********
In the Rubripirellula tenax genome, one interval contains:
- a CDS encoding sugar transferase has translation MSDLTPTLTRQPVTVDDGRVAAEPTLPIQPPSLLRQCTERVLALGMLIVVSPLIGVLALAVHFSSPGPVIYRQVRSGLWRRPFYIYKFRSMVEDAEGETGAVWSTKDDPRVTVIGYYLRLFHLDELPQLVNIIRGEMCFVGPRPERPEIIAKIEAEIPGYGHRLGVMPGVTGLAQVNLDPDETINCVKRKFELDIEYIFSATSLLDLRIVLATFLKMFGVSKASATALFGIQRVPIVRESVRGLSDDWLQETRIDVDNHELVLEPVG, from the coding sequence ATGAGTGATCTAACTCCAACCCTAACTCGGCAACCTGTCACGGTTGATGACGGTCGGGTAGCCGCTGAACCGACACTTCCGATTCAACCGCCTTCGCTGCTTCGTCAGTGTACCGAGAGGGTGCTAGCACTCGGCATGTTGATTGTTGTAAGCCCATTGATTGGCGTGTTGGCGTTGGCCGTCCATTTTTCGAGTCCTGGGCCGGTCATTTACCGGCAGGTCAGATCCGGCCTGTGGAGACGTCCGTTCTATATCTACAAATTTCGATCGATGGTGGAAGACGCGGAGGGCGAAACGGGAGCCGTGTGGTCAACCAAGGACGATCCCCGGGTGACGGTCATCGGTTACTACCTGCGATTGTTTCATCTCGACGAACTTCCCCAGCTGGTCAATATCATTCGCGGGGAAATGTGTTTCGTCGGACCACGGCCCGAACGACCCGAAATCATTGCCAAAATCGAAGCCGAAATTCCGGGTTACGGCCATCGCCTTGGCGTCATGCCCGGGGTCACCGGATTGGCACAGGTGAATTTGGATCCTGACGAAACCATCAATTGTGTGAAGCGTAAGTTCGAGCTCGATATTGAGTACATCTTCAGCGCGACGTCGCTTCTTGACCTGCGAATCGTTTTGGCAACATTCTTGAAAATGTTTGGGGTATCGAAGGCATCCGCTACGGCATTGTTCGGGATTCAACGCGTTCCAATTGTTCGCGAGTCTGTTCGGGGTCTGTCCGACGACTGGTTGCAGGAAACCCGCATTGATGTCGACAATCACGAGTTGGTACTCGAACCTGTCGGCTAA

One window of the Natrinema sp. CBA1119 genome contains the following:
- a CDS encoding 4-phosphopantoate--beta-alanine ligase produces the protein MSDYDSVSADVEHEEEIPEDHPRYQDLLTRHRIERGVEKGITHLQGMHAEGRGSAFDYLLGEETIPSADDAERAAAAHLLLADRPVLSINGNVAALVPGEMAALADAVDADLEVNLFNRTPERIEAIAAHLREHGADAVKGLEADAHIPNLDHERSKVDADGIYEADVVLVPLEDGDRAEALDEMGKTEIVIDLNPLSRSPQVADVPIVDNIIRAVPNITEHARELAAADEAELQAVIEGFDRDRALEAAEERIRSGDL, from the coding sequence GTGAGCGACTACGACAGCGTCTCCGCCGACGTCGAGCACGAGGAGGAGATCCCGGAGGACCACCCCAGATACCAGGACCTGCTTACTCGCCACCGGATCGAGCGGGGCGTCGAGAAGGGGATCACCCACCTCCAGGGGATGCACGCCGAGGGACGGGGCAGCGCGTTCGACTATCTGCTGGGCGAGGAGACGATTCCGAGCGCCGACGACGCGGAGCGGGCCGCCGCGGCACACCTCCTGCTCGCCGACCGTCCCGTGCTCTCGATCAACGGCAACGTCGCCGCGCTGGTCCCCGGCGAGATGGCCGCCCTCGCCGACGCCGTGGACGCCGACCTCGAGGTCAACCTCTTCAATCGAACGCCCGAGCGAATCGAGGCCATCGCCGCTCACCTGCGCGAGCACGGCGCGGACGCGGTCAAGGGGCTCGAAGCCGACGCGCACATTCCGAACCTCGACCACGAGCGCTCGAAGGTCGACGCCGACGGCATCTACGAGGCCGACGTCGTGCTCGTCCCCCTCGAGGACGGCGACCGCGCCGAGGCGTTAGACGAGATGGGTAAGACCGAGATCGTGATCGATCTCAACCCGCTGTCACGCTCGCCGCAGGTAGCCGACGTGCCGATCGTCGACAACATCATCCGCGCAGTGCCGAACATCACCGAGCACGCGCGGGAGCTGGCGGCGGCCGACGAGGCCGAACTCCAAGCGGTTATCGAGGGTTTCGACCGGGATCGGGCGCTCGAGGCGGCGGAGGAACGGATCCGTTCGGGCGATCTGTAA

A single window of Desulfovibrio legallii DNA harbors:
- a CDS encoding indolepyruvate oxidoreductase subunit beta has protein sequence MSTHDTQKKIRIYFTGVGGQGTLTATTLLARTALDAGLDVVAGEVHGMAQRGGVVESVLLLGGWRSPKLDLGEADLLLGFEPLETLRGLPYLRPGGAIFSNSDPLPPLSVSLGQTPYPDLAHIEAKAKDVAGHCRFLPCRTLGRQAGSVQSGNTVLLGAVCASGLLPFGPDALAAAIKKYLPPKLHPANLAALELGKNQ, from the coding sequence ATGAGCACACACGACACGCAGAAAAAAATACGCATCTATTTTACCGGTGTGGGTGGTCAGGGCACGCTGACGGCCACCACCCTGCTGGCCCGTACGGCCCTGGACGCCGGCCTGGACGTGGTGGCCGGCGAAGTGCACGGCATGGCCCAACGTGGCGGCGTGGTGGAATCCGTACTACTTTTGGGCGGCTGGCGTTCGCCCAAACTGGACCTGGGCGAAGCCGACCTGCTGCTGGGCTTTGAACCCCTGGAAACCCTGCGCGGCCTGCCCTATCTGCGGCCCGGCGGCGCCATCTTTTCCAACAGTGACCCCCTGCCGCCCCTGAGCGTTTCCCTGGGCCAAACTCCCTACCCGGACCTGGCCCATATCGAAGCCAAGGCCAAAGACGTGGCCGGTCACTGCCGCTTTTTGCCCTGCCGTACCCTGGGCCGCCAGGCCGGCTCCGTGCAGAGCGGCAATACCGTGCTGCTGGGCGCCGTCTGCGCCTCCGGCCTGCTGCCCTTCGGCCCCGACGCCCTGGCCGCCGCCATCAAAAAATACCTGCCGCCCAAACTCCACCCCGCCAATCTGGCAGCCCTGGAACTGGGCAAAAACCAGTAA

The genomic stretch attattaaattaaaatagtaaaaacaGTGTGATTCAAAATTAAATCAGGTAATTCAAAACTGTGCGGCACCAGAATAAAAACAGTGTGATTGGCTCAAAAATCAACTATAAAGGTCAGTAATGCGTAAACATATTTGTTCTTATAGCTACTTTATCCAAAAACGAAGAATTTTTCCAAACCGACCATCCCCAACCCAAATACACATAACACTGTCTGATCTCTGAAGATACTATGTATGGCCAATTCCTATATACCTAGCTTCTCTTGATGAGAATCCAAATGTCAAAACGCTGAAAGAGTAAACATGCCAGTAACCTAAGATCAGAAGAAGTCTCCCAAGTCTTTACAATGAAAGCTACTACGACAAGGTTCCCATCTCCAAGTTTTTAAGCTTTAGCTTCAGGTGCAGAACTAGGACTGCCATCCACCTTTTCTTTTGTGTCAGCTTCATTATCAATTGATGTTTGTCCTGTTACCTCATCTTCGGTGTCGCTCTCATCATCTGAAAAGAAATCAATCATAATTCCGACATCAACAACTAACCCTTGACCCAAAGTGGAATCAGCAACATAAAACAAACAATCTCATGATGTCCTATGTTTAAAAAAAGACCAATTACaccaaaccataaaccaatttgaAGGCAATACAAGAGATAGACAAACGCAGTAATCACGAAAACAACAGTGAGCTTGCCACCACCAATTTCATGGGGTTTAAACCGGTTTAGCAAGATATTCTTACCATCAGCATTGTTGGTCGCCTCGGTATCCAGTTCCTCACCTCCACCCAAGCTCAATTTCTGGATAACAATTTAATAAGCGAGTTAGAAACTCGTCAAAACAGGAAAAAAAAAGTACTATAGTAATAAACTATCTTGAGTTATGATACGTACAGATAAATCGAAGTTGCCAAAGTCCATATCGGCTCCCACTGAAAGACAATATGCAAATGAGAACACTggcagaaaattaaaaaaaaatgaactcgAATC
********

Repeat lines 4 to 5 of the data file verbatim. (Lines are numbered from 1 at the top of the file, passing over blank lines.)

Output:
- a CDS encoding 4-phosphopantoate--beta-alanine ligase produces the protein MSDYDSVSADVEHEEEIPEDHPRYQDLLTRHRIERGVEKGITHLQGMHAEGRGSAFDYLLGEETIPSADDAERAAAAHLLLADRPVLSINGNVAALVPGEMAALADAVDADLEVNLFNRTPERIEAIAAHLREHGADAVKGLEADAHIPNLDHERSKVDADGIYEADVVLVPLEDGDRAEALDEMGKTEIVIDLNPLSRSPQVADVPIVDNIIRAVPNITEHARELAAADEAELQAVIEGFDRDRALEAAEERIRSGDL, from the coding sequence GTGAGCGACTACGACAGCGTCTCCGCCGACGTCGAGCACGAGGAGGAGATCCCGGAGGACCACCCCAGATACCAGGACCTGCTTACTCGCCACCGGATCGAGCGGGGCGTCGAGAAGGGGATCACCCACCTCCAGGGGATGCACGCCGAGGGACGGGGCAGCGCGTTCGACTATCTGCTGGGCGAGGAGACGATTCCGAGCGCCGACGACGCGGAGCGGGCCGCCGCGGCACACCTCCTGCTCGCCGACCGTCCCGTGCTCTCGATCAACGGCAACGTCGCCGCGCTGGTCCCCGGCGAGATGGCCGCCCTCGCCGACGCCGTGGACGCCGACCTCGAGGTCAACCTCTTCAATCGAACGCCCGAGCGAATCGAGGCCATCGCCGCTCACCTGCGCGAGCACGGCGCGGACGCGGTCAAGGGGCTCGAAGCCGACGCGCACATTCCGAACCTCGACCACGAGCGCTCGAAGGTCGACGCCGACGGCATCTACGAGGCCGACGTCGTGCTCGTCCCCCTCGAGGACGGCGACCGCGCCGAGGCGTTAGACGAGATGGGTAAGACCGAGATCGTGATCGATCTCAACCCGCTGTCACGCTCGCCGCAGGTAGCCGACGTGCCGATCGTCGACAACATCATCCGCGCAGTGCCGAACATCACCGAGCACGCGCGGGAGCTGGCGGCGGCCGACGAGGCCGAACTCCAAGCGGTTATCGAGGGTTTCGACCGGGATCGGGCGCTCGAGGCGGCGGAGGAACGGATCCGTTCGGGCGATCTGTAA

A single window of Desulfovibrio legallii DNA harbors: